College Planning for a Child With Mental Health Considerations

As we have discussed in the past, balancing school and your child’s mental health can be challenging. Even when your child is at a young age, he or she may struggle with certain aspects of the school process. There may be fears relating to day-to-day classroom environments; moving to a new school, class, or grade level can cause anxiety, and in some cases, traditional school environments don’t work out.

Sorting through those potential issues takes a lot of patience and effort. But amidst all of this, many parents will also be looking ahead and considering the next steps in schooling. Down the road, this may well mean planning for college. And while that seems like a lot to think about while you’re juggling your child’s mental health considerations and current schooling situation, it’s also the kind of thing you need to start in on early.

With that in mind, we thought we cover a few tips for parents starting to plan for college for children with mental health considerations.

Finding the Right Schools

The college search should ultimately be about your child’s preferences and will be in the end. However, as a parent beginning to think about this sort of thing, you can certainly research which colleges have developed reputations for handling students with mental health considerations. In recent years, increasing talk of students preparing for college with mental illness has revealed that most college counseling centers have reported increases in students who are on medication and/or seeking help.

Accordingly, many schools have sought to improve their capacity to assist students with these considerations. The hope, of course, is that before long, a vast majority of colleges will be equipped to meet student needs. In the meantime, though, it may well be in your child’s ultimate interest to research different colleges’ reputations and resources in this area.

Knowing the Numbers on Mental Health

We just mentioned that colleges had seen increases in students taking psychiatric medications and/or seeking treatment. Specifically, this comment was made with regard to a 2015 report stating that 88% of college counseling directors had reported such increases. Numbers like these can be helpful to have on hand in a few years when you start to talk to your child about college. Naturally, the prospect of college can be daunting for many children struggling with mental health, and it may be reassuring for them to know that they’re far from alone. It won’t solve anxiety completely, mind you, but children with mental health considerations do need to know that college is for them, too.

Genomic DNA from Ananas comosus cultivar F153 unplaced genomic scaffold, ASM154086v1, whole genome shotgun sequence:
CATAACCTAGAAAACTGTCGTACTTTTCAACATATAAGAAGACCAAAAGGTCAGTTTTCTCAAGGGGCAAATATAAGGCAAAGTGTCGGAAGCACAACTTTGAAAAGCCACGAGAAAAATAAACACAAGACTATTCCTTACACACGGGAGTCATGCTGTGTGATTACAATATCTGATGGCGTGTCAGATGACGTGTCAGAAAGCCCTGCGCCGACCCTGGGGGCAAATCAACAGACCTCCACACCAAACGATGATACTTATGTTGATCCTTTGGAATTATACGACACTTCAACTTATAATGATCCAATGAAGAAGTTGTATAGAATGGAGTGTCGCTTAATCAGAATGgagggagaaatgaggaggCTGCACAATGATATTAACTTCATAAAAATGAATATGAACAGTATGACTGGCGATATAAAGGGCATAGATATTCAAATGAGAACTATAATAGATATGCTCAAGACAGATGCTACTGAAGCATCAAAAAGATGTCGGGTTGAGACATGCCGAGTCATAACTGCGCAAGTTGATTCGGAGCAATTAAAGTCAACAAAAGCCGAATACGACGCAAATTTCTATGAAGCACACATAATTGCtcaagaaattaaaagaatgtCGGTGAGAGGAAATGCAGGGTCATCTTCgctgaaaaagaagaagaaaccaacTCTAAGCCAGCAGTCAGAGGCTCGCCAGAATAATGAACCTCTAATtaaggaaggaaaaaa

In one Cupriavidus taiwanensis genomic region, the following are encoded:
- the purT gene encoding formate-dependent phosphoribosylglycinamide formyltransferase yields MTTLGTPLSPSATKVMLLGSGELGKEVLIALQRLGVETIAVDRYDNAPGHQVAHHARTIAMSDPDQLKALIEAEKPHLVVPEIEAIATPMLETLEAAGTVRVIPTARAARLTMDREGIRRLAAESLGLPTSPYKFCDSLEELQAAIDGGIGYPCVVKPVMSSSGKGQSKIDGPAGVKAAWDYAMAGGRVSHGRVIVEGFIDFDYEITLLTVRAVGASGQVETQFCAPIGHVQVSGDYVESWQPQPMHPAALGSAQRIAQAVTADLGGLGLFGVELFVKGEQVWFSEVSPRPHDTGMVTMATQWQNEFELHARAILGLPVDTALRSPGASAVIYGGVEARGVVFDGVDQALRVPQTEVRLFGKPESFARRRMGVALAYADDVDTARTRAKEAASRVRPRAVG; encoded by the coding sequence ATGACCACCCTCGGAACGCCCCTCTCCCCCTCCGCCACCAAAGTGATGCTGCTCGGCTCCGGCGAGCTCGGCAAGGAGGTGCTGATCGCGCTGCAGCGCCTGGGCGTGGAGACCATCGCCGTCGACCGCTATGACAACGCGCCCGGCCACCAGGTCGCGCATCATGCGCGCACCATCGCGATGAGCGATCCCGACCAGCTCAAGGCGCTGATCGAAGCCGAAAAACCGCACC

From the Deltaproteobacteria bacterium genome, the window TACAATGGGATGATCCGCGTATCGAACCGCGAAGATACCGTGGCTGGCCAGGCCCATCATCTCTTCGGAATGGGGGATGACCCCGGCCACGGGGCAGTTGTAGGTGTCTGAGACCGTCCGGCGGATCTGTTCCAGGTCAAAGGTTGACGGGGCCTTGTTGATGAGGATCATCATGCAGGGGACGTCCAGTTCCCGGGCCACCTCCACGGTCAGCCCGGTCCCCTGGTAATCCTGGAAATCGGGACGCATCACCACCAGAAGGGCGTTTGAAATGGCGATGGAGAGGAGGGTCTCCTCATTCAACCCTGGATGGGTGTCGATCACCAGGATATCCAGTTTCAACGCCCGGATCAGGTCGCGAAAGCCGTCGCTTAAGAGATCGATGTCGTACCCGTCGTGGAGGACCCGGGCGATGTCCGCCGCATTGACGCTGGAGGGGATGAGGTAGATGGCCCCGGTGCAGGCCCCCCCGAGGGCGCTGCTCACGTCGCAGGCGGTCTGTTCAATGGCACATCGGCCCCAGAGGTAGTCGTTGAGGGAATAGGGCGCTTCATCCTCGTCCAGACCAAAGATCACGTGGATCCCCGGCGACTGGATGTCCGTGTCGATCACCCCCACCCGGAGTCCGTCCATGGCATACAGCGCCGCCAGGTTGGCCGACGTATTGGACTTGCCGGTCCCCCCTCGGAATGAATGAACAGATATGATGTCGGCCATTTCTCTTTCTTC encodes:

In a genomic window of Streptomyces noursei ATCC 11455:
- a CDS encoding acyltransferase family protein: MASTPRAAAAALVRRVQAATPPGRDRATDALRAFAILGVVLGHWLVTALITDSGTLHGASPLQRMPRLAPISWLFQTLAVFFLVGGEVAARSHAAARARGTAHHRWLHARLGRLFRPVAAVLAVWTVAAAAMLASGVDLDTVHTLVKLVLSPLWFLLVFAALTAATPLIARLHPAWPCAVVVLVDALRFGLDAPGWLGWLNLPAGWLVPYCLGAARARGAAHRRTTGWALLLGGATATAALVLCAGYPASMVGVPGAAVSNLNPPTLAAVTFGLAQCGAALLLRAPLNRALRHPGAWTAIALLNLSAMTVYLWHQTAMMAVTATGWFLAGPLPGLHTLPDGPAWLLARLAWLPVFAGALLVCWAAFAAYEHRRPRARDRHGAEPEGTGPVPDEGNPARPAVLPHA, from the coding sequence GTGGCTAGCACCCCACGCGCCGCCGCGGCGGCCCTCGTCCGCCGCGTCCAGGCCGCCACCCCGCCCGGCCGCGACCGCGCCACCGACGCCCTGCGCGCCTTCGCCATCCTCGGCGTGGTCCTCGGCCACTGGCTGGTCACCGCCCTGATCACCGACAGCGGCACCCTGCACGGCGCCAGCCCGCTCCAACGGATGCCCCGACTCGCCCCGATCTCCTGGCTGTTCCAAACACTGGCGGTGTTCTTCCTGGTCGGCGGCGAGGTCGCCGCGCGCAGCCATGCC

Saving to Cover Costs

If you’re beginning to think about college for your child, it’s a good idea to start saving to cover costs whether or not there’s a mental health situation. Many parents start this process early, and according to one helpful guide to RESPs, it’s quite clear that the earlier you start, the more you can get out of a dedicated college savings plan. The government will match funds (20% of up to $2,500) on a per-year basis, meaning that the more years you save, the more “free money” you get toward college tuition.

Again, this is wise for any parent to consider, but it can also be particularly beneficial concerning a child with anxiety or other mental health issues. Paying for college can be an extraordinary burden and will only add to any child’s stress. The more you can cover with advanced planning and saving; the more this particular burden will be lessened.

Practicing Resilience

Instilling resilience in a child struggling with mental health is an idea to be careful with. This is not about trying to take a “tough it out” approach to mental health (unwise and ineffective). With that said, however, another troubling report suggesting prevalent mental health issues in first-year college students suggested that many kids entering college are unprepared for adversity due to parental shielding.

Again, this doesn’t mean your child should be taught to “tough it out.” Help should be given when needed, and there are, of course, special considerations where mental health is concerned. However, finding ways to practice resilience with your child may ultimately be some of the best lifestyle preparation you can offer for college and higher education down the road.

Last Words

This all may seem like it is far off in the future. But it is smart to start college planning for a child early. Keeping that in mind, the ideas and strategies above may help you to get your child comfortable with the idea of college and ready to take it on.

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